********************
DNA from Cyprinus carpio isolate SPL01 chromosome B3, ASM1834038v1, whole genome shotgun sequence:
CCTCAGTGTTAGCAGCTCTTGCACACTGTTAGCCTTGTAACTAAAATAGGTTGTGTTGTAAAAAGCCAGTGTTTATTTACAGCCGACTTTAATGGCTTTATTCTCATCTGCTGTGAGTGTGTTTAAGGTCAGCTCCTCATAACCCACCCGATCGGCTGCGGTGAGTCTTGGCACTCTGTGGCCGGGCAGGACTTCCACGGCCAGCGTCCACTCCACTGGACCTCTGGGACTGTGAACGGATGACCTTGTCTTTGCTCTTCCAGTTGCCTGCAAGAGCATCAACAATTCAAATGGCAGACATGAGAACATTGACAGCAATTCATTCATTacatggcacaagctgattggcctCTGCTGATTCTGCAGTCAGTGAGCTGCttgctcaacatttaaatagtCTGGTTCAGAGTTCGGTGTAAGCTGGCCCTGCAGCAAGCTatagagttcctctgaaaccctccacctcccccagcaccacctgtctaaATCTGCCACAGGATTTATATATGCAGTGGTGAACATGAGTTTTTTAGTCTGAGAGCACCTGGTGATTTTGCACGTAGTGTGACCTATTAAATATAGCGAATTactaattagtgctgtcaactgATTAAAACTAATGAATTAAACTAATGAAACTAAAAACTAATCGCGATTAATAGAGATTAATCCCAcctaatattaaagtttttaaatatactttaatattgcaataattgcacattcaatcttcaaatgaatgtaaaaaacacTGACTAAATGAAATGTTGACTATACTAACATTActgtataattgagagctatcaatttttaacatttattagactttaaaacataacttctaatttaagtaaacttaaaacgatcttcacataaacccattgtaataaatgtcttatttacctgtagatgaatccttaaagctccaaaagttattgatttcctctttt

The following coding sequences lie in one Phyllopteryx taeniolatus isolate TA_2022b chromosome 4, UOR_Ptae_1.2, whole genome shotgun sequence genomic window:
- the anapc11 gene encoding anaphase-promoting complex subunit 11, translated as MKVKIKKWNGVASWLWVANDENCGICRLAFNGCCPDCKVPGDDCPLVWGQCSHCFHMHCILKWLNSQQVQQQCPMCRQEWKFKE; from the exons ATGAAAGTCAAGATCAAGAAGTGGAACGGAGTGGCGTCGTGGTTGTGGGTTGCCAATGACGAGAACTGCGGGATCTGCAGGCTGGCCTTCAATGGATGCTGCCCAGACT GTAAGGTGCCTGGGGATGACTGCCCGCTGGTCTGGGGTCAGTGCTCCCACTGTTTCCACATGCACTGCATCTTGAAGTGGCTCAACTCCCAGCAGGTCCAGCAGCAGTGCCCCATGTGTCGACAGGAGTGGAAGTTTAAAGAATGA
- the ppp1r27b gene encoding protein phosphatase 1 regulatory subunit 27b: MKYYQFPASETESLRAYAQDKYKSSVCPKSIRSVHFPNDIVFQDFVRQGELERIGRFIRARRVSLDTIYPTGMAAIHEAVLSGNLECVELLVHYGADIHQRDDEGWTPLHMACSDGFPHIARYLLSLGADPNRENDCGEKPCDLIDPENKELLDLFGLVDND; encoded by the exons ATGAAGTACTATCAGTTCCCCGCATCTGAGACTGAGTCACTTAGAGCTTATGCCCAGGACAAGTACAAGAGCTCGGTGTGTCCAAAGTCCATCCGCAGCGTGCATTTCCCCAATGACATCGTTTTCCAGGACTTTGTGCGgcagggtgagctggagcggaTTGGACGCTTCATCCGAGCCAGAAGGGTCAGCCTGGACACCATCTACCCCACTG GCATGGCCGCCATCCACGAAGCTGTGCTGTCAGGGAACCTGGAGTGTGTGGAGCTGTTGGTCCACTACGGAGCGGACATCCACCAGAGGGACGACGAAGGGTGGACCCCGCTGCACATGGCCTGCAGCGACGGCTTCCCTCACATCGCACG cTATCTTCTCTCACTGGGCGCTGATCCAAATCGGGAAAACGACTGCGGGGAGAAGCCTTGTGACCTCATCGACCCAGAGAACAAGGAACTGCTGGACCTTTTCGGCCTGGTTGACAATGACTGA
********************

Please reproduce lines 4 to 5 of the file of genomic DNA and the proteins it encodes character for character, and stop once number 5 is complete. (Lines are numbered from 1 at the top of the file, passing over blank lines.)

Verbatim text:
- the anapc11 gene encoding anaphase-promoting complex subunit 11, translated as MKVKIKKWNGVASWLWVANDENCGICRLAFNGCCPDCKVPGDDCPLVWGQCSHCFHMHCILKWLNSQQVQQQCPMCRQEWKFKE; from the exons ATGAAAGTCAAGATCAAGAAGTGGAACGGAGTGGCGTCGTGGTTGTGGGTTGCCAATGACGAGAACTGCGGGATCTGCAGGCTGGCCTTCAATGGATGCTGCCCAGACT GTAAGGTGCCTGGGGATGACTGCCCGCTGGTCTGGGGTCAGTGCTCCCACTGTTTCCACATGCACTGCATCTTGAAGTGGCTCAACTCCCAGCAGGTCCAGCAGCAGTGCCCCATGTGTCGACAGGAGTGGAAGTTTAAAGAATGA
- the ppp1r27b gene encoding protein phosphatase 1 regulatory subunit 27b: MKYYQFPASETESLRAYAQDKYKSSVCPKSIRSVHFPNDIVFQDFVRQGELERIGRFIRARRVSLDTIYPTGMAAIHEAVLSGNLECVELLVHYGADIHQRDDEGWTPLHMACSDGFPHIARYLLSLGADPNRENDCGEKPCDLIDPENKELLDLFGLVDND; encoded by the exons ATGAAGTACTATCAGTTCCCCGCATCTGAGACTGAGTCACTTAGAGCTTATGCCCAGGACAAGTACAAGAGCTCGGTGTGTCCAAAGTCCATCCGCAGCGTGCATTTCCCCAATGACATCGTTTTCCAGGACTTTGTGCGgcagggtgagctggagcggaTTGGACGCTTCATCCGAGCCAGAAGGGTCAGCCTGGACACCATCTACCCCACTG GCATGGCCGCCATCCACGAAGCTGTGCTGTCAGGGAACCTGGAGTGTGTGGAGCTGTTGGTCCACTACGGAGCGGACATCCACCAGAGGGACGACGAAGGGTGGACCCCGCTGCACATGGCCTGCAGCGACGGCTTCCCTCACATCGCACG cTATCTTCTCTCACTGGGCGCTGATCCAAATCGGGAAAACGACTGCGGGGAGAAGCCTTGTGACCTCATCGACCCAGAGAACAAGGAACTGCTGGACCTTTTCGGCCTGGTTGACAATGACTGA